Abbs Common is a small area of registered common (CL5), composed largely of neutral grassland, that is part of a larger County Wildlife Site that includes Congham Hill, a dome-shaped glacial feature dominated by bracken. Floristically rich the site includes such species as common spotted orchid, bird’s-foot trefoil and English bluebell.
Please note this site is not a Norfolk Wildlife Trust reserve.
West side of central track
Habitat description from the Wildlife in Common survey
: mainly comprises tall, rough, damp, mesotrophic grassland studded with scattered trees and shrubs. Some are probably self-sown English oak (Quercus robur), silver birch (Betula pendula), hawthorn (Crataegus monogyna), others are or may be planted - sweet chestnut (Castanea sativa), osier (Salix viminalis), apple (Malus pumila), but together they give an attractive ‘parkland’ feel to this area, though some are rather barricaded off by bramble (Rubus fruticosus agg.) scrub. The neutral grassland has about 35 common spotted-orchids (Dactylorhiza fuchsii). On the west boundary is an overgrown hedge with large hawthorn, field maple (Acer campestre), holly (Ilex aquifolium), grey willow (Salix cinerea), dogwood (Cornus sanguineus) etc, plus much ivy (Hedera helix), bramble, hops (Humulus lupulus), non-native white-flowered rose (Rosa sp.).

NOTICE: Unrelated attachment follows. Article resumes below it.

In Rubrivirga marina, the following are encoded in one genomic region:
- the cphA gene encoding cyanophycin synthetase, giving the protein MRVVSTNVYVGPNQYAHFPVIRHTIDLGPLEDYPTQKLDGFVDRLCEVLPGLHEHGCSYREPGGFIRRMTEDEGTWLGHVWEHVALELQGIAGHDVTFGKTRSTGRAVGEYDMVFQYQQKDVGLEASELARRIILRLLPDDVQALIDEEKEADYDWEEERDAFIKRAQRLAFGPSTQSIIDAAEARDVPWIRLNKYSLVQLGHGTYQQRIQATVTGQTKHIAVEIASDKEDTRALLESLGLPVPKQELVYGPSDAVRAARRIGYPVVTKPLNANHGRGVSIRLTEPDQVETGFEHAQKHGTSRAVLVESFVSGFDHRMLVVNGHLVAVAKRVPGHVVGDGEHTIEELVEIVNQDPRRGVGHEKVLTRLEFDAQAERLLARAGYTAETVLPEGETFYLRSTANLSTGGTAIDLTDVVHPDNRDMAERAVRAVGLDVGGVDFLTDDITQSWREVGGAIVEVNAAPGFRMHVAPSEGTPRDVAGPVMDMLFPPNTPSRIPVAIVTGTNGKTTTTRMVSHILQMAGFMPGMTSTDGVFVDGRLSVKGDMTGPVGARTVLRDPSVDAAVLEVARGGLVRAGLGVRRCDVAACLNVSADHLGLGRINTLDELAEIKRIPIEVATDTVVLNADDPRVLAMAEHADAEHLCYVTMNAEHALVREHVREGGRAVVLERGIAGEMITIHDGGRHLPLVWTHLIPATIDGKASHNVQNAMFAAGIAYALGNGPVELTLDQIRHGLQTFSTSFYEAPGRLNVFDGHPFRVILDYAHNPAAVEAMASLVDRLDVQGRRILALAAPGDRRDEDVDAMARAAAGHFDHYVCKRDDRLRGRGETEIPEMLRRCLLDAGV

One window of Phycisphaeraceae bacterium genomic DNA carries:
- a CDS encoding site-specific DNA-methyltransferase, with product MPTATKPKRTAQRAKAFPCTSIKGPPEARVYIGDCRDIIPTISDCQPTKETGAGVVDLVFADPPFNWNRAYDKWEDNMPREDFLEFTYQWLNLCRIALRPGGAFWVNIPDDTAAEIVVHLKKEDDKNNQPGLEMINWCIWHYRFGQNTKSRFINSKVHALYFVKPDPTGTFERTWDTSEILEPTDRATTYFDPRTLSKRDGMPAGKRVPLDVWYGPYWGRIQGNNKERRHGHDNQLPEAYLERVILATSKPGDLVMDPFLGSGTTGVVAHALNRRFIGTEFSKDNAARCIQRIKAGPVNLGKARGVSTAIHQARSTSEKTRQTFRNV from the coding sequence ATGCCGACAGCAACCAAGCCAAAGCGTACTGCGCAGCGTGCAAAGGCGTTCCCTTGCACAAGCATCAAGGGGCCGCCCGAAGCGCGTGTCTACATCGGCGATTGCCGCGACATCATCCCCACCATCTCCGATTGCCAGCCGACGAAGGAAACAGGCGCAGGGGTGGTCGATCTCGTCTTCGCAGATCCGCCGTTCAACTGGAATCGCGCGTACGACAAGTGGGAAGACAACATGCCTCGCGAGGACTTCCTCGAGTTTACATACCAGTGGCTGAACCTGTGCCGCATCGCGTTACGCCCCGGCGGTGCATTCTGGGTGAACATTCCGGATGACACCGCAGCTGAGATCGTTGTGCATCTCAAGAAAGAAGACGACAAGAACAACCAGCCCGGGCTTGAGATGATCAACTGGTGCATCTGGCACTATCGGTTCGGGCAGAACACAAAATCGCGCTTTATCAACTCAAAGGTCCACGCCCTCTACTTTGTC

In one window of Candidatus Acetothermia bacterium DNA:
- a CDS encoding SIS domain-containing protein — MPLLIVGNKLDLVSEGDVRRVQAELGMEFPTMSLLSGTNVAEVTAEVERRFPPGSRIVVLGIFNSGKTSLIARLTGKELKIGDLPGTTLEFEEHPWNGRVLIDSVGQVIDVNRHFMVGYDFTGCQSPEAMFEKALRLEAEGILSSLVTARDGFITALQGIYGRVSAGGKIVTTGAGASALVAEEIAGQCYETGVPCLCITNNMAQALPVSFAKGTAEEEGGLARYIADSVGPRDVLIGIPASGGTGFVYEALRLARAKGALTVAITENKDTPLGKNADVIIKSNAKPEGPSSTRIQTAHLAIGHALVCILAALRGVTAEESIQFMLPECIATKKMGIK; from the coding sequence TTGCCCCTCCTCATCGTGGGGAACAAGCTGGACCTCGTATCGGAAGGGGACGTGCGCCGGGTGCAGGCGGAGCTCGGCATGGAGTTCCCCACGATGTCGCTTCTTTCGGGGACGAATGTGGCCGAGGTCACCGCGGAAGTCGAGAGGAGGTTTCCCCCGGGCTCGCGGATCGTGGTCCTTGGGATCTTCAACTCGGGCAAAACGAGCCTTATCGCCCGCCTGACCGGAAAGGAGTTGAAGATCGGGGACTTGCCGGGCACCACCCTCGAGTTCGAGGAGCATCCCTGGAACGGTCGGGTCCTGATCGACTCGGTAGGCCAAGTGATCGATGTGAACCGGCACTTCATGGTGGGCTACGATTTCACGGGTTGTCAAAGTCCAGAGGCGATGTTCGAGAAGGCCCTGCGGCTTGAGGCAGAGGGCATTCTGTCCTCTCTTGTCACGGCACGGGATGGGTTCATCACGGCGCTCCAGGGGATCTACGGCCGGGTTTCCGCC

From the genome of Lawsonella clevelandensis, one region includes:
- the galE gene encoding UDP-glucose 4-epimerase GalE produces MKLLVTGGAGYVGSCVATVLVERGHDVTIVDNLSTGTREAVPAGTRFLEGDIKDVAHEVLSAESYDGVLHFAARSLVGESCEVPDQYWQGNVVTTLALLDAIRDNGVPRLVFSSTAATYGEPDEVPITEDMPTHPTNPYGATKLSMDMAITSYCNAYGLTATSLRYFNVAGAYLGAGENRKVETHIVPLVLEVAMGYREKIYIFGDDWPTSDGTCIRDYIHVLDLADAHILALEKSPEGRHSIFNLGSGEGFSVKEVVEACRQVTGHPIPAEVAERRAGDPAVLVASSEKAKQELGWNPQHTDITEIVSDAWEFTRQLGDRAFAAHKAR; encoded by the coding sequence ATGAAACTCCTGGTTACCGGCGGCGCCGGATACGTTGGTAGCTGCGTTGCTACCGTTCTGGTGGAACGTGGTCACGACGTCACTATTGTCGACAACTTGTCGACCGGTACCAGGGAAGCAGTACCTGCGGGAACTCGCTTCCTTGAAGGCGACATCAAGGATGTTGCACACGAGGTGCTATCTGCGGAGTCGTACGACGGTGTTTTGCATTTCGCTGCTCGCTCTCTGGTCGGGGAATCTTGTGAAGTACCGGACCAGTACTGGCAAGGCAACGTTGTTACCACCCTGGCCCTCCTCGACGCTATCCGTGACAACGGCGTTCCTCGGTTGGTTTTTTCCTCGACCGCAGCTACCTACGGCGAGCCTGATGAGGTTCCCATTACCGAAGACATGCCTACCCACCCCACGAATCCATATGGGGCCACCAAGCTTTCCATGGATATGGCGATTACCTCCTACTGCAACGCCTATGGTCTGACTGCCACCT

The southern part of this Compartment comprises open woodland, and includes some tall alder (Alnus glutinosa), a thicket of old blackthorn (Prunus spinosa), and a veteran sycamore (Acer pseudoplatanus) with wood sorrel below (Oxalis acetosella).
East side of central track:
this area is of mixed broadleaf woodland with a dry ditch running through it. It has dense blackthorn scrub to the north, with trees including a pine, and a fine stand of variously-sized aspen (Populus tremula). In the middle it is more open and accessible from the track, and includes an open glade with much foxglove (Digitalis purpurea), plus mature, possibly coppiced, multi-stem sycamore and ash (Fraxinus excelsior) along the dry ditch. At the south end it becomes denser again, with strong shade from sycamores, some oak, and grey willow, more dense blackthorn scrub, and patches of dense bracken (Pteridium aquilinum) and nettle (Urtica dioica). Natural regeneration here and in the western woodland includes many sycamore seedlings (though few saplings), hawthorn, rowan (Sorbus aucuparia) and beech (Fagus sylvatica).
The eastern hedge is mainly of very overgrown and gappy hawthorn, much clad with ivy; it is fenced against stock on the pasture side.